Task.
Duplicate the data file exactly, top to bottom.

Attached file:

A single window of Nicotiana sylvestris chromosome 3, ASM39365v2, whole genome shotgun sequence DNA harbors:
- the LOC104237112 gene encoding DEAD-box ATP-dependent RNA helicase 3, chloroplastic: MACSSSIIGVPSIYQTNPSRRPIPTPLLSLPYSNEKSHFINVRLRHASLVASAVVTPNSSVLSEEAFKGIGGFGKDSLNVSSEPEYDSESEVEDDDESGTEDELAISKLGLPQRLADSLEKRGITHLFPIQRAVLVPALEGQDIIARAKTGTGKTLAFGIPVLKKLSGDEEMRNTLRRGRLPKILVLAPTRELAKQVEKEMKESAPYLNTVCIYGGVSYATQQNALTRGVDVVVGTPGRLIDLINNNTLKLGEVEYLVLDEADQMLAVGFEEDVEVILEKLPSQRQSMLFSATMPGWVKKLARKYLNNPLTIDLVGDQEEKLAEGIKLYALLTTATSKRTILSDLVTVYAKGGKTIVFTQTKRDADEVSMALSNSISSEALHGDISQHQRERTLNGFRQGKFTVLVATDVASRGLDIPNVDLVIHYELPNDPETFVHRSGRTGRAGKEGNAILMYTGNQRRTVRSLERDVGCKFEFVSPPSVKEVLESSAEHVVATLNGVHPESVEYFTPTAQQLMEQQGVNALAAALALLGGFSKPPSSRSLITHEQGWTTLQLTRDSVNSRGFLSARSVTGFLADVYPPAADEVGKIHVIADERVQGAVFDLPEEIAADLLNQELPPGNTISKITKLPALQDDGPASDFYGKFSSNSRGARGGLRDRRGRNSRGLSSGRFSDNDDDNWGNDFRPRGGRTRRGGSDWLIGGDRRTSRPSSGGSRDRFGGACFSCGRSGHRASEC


A single window of Nicotiana sylvestris chromosome 3, ASM39365v2, whole genome shotgun sequence DNA harbors:
- the LOC104237112 gene encoding DEAD-box ATP-dependent RNA helicase 3, chloroplastic: MACSSSIIGVPSIYQTNPSRRPIPTPLLSLPYSNEKSHFINVRLRHASLVASAVVTPNSSVLSEEAFKGIGGFGKDSLNVSSEPEYDSESEVEDDDESGTEDELAISKLGLPQRLADSLEKRGITHLFPIQRAVLVPALEGQDIIARAKTGTGKTLAFGIPVLKKLSGDEEMRNTLRRGRLPKILVLAPTRELAKQVEKEMKESAPYLNTVCIYGGVSYATQQNALTRGVDVVVGTPGRLIDLINNNTLKLGEVEYLVLDEADQMLAVGFEEDVEVILEKLPSQRQSMLFSATMPGWVKKLARKYLNNPLTIDLVGDQEEKLAEGIKLYALLTTATSKRTILSDLVTVYAKGGKTIVFTQTKRDADEVSMALSNSISSEALHGDISQHQRERTLNGFRQGKFTVLVATDVASRGLDIPNVDLVIHYELPNDPETFVHRSGRTGRAGKEGNAILMYTGNQRRTVRSLERDVGCKFEFVSPPSVKEVLESSAEHVVATLNGVHPESVEYFTPTAQQLMEQQGVNALAAALALLGGFSKPPSSRSLITHEQGWTTLQLTRDSVNSRGFLSARSVTGFLADVYPPAADEVGKIHVIADERVQGAVFDLPEEIAADLLNQELPPGNTISKITKLPALQDDGPASDFYGKFSSNSRGARGGLRDRRGRNSRGLSSGRFSDNDDDNWGNDFRPRGGRTRRGGSDWLIGGDRRTSRPSSGGSRDRFGGACFSCGRSGHRASEC